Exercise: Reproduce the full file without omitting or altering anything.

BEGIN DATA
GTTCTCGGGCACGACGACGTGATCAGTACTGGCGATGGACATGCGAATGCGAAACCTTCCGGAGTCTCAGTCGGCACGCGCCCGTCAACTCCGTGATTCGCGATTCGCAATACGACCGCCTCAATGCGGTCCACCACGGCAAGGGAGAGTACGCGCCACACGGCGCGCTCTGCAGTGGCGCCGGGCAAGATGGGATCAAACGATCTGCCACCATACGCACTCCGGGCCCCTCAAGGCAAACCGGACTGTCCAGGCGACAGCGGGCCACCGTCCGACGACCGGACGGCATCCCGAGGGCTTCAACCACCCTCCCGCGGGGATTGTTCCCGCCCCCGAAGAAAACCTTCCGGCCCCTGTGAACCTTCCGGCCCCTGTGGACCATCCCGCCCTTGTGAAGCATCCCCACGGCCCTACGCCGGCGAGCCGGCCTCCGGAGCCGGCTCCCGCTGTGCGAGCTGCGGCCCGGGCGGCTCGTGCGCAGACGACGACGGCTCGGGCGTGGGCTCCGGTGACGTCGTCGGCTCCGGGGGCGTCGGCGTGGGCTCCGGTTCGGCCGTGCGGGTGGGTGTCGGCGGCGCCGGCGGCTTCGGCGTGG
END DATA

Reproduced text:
GTTCTCGGGCACGACGACGTGATCAGTACTGGCGATGGACATGCGAATGCGAAACCTTCCGGAGTCTCAGTCGGCACGCGCCCGTCAACTCCGTGATTCGCGATTCGCAATACGACCGCCTCAATGCGGTCCACCACGGCAAGGGAGAGTACGCGCCACACGGCGCGCTCTGCAGTGGCGCCGGGCAAGATGGGATCAAACGATCTGCCACCATACGCACTCCGGGCCCCTCAAGGCAAACCGGACTGTCCAGGCGACAGCGGGCCACCGTCCGACGACCGGACGGCATCCCGAGGGCTTCAACCACCCTCCCGCGGGGATTGTTCCCGCCCCCGAAGAAAACCTTCCGGCCCCTGTGAACCTTCCGGCCCCTGTGGACCATCCCGCCCTTGTGAAGCATCCCCACGGCCCTACGCCGGCGAGCCGGCCTCCGGAGCCGGCTCCCGCTGTGCGAGCTGCGGCCCGGGCGGCTCGTGCGCAGACGACGACGGCTCGGGCGTGGGCTCCGGTGACGTCGTCGGCTCCGGGGGCGTCGGCGTGGGCTCCGGTTCGGCCGTGCGGGTGGGTGTCGGCGGCGCCGGCGGCTTCGGCGTGG